They’re everywhere–on our smartphones, tablets, smartwatches, and even invading our computers. While this certainly isn’t a bad thing, there’s more terrible games out there than great, and the bad titles tend to be what people see most.
However, there is an array of remarkable mobile games available where a lot of heart and soul has been put into them. If you’ve got a smartphone or tablet–iOS or Android–we’ve got a list of the top ten titles available right now.
The World of Warcraft-themed collectible trading card game, now compatible with all types of devices, is a magical title that feeds on two characteristics: frustration and addiction. Decks are built with cards earned through gaining levels and buying packs. You can then pit them against your enemy, employ a lot of forethought, and pray your deck wins. Multiplayer is phenomenal, but Blizzard did a marvelous job at offering singleplayer challenges, where you pit yourself against the computer with some insane deck builds.
Monument Valley isn’t difficult by any means, but through geometry, phenomenal music, and elegant graphics, it is an experience like no other. Many people throw those words around, but it rings true for ustwo’s Monument Valley. The only cons for the game are that it is too short and arguably not difficult enough. The game is short, but with its 4 1/2-star rating, the game is enjoyed by many, even Frank Underwood.
Supercell’s strategy and village builder, Clash of Clans is enjoyed by millions of players. The game is truly addicting, urging you to come back to it every few hours. You can expand your village, advance your kingdom, upgrade your warriors, and even join a clan to dominate rival clans, earning yourself majestic rewards. Don’t knock yourself down if you get angry over another clan destroying your village, Liam Neeson experiences the same feelings.
Created by Ironhide Games, Kingdom Rush is a fascinating and engaging tower defense game. With 8 upgradeable towers, 18 abilities, and 9 heroes, you are challenged to fight against 50 waves of increasingly stronger enemies. Just make sure you’re prepared for the boss battles–they are like no other, intense and challenging.
Grapefrukt Games’ minimalistic space strategy Rymdkapsel is a superb game, previously exclusive to Playstation Mobile devices. Your goal is to build and advance your space station while defending it from raiders and gathering resources you need to expand. It’s a longer game than most, but if anything, the graphics are Rymdkapsel’s strongest suit. Taking on a retro style and employing a lot of geometric graphics, the game is a wonderful piece of eye candy, at least for those who enjoy said style.
After the success of Goat Simulator, Coffee Stain Studio knew where they needed to head next: GoatZ, a zombie survival adaption of its predecessor. Explore a world ridden with zombies, fight them, and survive. One of the most humorous things in the game is watching zombies fly through the air having a seizure after you head butt them with your goat. The game certainly doesn’t take itself seriously by any means–it’s comedic gold.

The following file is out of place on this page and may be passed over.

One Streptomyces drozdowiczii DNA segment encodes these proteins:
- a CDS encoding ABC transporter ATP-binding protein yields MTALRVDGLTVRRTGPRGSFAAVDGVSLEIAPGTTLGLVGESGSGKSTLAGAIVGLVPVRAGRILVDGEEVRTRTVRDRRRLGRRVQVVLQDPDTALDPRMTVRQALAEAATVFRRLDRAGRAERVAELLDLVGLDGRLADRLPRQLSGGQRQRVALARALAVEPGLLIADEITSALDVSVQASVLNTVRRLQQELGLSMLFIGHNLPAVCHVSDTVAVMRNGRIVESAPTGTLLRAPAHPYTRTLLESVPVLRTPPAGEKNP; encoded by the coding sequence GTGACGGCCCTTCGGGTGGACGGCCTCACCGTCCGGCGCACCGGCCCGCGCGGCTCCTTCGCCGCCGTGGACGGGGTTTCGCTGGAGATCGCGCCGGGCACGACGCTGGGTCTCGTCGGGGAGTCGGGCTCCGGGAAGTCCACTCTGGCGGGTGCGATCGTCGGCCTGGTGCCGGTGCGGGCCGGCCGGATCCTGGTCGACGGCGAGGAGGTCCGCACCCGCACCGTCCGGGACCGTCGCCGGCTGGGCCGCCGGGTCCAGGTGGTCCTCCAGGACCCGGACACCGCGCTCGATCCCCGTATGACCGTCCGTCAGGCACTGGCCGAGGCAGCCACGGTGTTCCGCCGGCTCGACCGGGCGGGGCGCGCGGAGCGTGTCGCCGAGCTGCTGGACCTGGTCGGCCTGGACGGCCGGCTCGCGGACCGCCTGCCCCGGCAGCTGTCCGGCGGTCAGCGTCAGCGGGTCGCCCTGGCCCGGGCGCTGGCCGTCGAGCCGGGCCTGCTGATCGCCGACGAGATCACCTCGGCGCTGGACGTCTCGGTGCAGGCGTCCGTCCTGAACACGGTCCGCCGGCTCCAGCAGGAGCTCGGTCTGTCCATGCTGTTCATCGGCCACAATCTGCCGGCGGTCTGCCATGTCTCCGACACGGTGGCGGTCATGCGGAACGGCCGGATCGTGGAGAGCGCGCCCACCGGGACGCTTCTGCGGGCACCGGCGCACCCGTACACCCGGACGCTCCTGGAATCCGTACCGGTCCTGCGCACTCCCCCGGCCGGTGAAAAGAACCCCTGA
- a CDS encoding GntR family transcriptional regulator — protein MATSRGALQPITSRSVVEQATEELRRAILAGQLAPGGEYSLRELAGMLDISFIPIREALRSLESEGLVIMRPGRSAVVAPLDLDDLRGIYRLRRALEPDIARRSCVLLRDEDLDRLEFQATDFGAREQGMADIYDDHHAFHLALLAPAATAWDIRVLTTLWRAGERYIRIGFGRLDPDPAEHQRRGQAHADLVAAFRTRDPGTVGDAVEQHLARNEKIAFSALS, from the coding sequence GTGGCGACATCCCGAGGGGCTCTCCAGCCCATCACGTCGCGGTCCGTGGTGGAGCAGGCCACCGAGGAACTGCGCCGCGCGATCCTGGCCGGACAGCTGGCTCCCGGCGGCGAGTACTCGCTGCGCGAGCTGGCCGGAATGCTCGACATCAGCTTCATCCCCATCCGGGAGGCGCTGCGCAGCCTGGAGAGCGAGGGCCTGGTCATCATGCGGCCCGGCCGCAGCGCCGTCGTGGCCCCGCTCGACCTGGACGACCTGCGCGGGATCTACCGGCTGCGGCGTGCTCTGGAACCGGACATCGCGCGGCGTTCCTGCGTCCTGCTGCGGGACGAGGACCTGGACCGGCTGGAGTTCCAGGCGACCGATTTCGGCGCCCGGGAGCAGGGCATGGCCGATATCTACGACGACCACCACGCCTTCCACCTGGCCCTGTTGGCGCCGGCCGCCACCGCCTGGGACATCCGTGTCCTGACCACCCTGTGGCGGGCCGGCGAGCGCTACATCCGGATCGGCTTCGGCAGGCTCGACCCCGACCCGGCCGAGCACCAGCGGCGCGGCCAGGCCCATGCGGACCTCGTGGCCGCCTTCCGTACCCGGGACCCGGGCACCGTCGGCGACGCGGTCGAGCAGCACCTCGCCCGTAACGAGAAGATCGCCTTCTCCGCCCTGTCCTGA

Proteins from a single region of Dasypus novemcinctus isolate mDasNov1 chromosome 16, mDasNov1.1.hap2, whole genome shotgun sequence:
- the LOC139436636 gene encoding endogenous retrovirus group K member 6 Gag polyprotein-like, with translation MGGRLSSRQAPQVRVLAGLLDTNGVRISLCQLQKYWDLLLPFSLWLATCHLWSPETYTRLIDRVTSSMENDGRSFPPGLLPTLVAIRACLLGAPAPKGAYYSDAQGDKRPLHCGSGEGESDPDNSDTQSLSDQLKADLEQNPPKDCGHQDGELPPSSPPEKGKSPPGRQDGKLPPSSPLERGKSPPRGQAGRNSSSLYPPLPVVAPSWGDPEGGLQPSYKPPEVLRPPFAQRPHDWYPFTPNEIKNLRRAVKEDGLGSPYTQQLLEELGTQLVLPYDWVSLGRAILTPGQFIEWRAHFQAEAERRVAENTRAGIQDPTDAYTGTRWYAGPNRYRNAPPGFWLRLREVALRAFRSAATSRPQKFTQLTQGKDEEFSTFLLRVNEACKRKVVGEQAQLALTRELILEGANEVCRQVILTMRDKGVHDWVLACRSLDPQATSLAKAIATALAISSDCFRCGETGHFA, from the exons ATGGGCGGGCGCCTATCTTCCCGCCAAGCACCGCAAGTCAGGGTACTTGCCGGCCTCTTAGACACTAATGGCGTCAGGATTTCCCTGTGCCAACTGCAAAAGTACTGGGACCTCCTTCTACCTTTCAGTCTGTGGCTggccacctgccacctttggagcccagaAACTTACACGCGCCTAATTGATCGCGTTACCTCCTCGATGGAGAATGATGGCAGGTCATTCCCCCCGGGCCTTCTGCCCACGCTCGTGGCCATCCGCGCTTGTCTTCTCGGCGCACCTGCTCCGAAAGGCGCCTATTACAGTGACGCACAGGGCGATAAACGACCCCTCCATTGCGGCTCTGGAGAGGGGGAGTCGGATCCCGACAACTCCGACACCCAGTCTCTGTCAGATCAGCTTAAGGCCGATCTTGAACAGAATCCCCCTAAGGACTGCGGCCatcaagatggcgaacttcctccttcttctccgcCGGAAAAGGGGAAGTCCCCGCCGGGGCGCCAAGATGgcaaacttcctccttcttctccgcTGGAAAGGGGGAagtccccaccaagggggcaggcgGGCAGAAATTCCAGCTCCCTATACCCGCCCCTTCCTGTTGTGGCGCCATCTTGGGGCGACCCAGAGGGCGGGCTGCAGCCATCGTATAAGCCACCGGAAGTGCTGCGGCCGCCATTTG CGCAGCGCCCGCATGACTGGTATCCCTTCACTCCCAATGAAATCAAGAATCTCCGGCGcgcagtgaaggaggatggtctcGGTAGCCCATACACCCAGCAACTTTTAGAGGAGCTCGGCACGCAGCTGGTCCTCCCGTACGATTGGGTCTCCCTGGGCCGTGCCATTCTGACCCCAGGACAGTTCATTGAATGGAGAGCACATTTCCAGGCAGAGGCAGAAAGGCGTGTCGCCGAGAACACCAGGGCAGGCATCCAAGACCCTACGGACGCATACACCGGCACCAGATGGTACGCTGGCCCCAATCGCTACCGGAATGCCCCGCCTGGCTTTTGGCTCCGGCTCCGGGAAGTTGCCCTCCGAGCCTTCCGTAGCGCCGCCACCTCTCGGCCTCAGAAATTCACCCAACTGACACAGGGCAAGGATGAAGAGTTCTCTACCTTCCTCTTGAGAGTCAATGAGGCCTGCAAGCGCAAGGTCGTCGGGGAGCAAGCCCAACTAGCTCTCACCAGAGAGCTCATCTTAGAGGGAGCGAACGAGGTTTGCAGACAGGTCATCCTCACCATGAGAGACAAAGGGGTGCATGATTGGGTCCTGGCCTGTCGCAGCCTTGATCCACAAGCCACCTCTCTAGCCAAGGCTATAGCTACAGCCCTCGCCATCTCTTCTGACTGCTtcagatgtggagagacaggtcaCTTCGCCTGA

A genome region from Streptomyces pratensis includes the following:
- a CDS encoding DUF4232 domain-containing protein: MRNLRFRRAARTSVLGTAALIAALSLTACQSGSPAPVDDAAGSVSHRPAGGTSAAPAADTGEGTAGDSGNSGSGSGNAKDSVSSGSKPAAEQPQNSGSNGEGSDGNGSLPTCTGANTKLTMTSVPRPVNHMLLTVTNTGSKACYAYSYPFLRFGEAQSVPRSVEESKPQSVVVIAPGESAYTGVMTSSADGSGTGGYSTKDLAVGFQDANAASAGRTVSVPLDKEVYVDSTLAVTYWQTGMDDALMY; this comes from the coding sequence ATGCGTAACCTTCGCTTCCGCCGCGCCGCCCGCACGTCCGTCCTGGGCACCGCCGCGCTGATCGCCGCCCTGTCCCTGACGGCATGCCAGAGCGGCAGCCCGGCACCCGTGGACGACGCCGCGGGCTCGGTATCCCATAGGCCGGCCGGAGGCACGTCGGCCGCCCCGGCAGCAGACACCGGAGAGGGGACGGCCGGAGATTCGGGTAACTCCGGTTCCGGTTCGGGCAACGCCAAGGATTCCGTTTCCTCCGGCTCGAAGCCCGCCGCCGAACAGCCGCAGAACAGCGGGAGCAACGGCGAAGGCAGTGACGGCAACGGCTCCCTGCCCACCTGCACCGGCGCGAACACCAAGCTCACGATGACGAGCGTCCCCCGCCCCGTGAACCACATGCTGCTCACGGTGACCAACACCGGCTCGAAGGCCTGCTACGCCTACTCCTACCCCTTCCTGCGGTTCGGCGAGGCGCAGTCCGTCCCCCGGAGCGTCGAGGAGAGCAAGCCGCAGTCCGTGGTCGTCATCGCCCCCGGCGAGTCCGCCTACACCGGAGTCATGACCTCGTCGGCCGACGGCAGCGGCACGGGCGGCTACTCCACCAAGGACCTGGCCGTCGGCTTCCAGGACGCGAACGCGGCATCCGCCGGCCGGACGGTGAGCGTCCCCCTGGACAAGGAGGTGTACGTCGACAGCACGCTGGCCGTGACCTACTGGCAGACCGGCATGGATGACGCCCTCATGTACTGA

Super Hexagon might be one of the most frustrating, yet brilliant games you’ll ever play. In Super Hexagon, you play as a triangle, attempting to avoid oncoming obstacles. You have to do this for 60 seconds in order to unlock harder difficulties, but good luck getting there, as its nigh impossible! However, you’ll insist on continuing playing because Super Hexagon makes the insanity enjoyable through its wonderfully constructed and alluring retro music.
Noodlecake Studios’ Punch Quest is an addicting, yet amusing arcade-style fighting game. Using only your thumbs, you have to wade through enemies by punching and jabbing so you can make your way to the end. Just be careful, things tend to get a little out of hand when you finally get on a dinosaur that happens to shoot lasers out of its mouth.
Auralux is a clever and strategic game where you command a single unit. Your mission is to capture all of the suns on the map by eliminating the enemy. It’s very strategic, so employing tactics like flanking is a must. It’s much more difficult than it sounds, and also quite addicting. Aside from gameplay, one of the games’ best aspect is its beautifully constructed ambient music.
While Monument Valley might have been an easy puzzle quest, The Room turns the difficulty quite a bit. Playing this game is like trying to figure out a difficult crossword puzzle as a child–it sucks up hours of your time and you really don’t make any headway. It requires a lot of critical thinking, and you have to take your time, otherwise, you might not be able to complete the puzzles. Luckily, there are clues available to guide you along. If you happen to finish the game, there’s a sequel, The Room 2, which is equally, if not more, challenging.